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Junior Klezmer Orchestra
Alumni Feature: Then and Now

Jake "Yasha" Shapiro

JKO 2011-2019: Membership: 4th Grade through Senior Year High School


2023: PhD Student in the Harvard Biophysics Program

In a few words, how did your time in the JKO influence you personally and/or professionally?


My last name, Shapiro, comes from the German town Speyer. Playing in the JKO helped me learn about the traditions and culture of my ancestors who lived in Germany and Europe in the 19th and 20th centuries. Learning and playing Klezmer music enabled me to understand the unique aspects of my Ashkenazi origins and develop that facet of my identity further. Additionally, the JKO ignited my love of Klezmer music, with its relatively free structure and augmentation of the instruments.  The clarinet purposely squeaks, cries, and bends the notes expressively, like a vocalist singing scat.

How has the music and "Yiddishkeit" (Jewish content) you learned in JKO enriched your adult life?

As many of the songs we played and traditions we learned about in the JKO were related to major life events—life, death, marriage—playing them led me to think more deeply about these topics and their importance both in my life and in the Jewish community. It also taught me historical lessons: Specifically, how and why these traditions and music developed in European Jewish communities. Finally, and perhaps most importantly, the Yiddishkeit of the JKO helped strengthen my Jewish identity, as much of what I learned is unique to the Jewish experience. What it means to be a Jew is a topic that I have been thinking deeply about, and one answer to that question is certainly traditions and culture, such as the awesome Klezmer music I played in the JKO.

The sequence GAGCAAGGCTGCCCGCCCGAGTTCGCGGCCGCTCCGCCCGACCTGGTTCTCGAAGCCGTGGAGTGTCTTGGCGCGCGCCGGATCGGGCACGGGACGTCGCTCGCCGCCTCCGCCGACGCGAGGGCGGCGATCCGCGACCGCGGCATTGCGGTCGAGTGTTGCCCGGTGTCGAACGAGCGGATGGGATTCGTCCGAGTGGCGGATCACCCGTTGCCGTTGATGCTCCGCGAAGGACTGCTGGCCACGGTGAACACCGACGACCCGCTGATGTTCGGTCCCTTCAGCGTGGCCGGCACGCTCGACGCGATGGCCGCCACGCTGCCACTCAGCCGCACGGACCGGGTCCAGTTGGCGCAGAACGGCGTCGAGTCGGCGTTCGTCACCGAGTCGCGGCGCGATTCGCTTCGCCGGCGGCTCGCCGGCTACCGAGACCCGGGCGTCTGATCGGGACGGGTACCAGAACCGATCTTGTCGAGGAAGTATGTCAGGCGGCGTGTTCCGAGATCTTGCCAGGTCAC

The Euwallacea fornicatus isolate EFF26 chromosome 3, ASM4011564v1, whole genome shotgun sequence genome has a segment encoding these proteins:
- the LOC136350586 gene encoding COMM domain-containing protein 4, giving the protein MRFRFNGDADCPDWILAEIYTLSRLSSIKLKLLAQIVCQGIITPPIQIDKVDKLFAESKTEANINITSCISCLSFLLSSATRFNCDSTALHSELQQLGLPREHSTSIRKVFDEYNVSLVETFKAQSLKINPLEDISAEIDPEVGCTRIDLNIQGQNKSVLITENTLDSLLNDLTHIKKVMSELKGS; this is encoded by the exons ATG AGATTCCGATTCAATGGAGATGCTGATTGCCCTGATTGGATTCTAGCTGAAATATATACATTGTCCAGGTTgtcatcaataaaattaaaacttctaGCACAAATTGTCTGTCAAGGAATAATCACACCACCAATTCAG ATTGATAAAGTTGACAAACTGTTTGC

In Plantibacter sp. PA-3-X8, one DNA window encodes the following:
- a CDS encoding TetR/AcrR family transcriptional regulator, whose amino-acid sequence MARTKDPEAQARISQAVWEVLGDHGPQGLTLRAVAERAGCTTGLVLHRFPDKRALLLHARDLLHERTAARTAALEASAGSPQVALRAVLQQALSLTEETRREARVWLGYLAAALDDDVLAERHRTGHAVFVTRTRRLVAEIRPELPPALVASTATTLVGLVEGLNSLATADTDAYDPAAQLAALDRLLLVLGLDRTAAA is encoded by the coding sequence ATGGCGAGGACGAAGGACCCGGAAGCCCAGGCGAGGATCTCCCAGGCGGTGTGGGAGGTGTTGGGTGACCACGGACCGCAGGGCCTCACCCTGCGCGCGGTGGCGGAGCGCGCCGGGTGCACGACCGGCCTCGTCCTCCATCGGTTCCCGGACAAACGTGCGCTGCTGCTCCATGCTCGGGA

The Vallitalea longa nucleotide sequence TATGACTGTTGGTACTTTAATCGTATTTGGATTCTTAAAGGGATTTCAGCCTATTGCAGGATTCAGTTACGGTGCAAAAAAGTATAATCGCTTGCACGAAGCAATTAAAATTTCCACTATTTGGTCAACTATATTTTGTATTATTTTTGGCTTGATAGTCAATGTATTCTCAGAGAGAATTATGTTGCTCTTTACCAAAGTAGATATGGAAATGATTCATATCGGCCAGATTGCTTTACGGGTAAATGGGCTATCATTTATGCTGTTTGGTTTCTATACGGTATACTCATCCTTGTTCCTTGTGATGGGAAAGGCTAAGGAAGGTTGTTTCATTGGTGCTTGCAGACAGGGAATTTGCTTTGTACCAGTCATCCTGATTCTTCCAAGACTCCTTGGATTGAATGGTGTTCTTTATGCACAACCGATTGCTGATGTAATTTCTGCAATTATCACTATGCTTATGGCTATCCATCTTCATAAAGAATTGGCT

What do you think the value of learning klezmer and Yiddish music is?

Learning Klezmer music connects us to our roots. It gives us a glimpse into the lives and beliefs of our European ancestors. Being part of a continuing tradition builds meaning into life, and learning this music places us smack in the middle of this tradition. From a musical perspective, learning Klezmer music gives musicians a unique band experience. From the unique stylization of the music to the loose, open structure of the pieces, Klezmer music is challenging yet rewarding and exciting to play.


What words of guidance would you like to share with young musicians who are just joining the JKO?

Really imagine what this music meant to your ancestors and to the Jewish communities in Europe. The music is so lively yet can be so somber--so full of emotion that it is hard to understand it in today's world without thinking about where it came from. This will help you not only to play it better, but understand why you are playing it and why it is so important to the Jewish community and your Jewish identity.


Graduation Testimonial (2019)

Thank you for an unforgettable Klezmer experience these past six years. I loved every minute of rehearsing and performing Klezmer music with the JKO and learned so much about the music of our people along the way. These lessons, both in music and in history, will stick with me forever.


Most meaningful to me, I learned how important it is to keep the Klezmer culture alive in our community and beyond. Teaching little children about Klezmer's instruments and origins, and sharing my Klezmer experience with Northwestern students, was exciting.  And I will never forget the joyous smiles of the elderly folks at our nursing home concerts and the freilachs in the rain at the Jewish Cultural Festival!


I'm sad about leaving the JKO but excited to see what's in store for the rest of the band in the years to come, I know it will sound great!  And whenever I'm in town, I'll be sure to drop in for a rehearsal or a concert!

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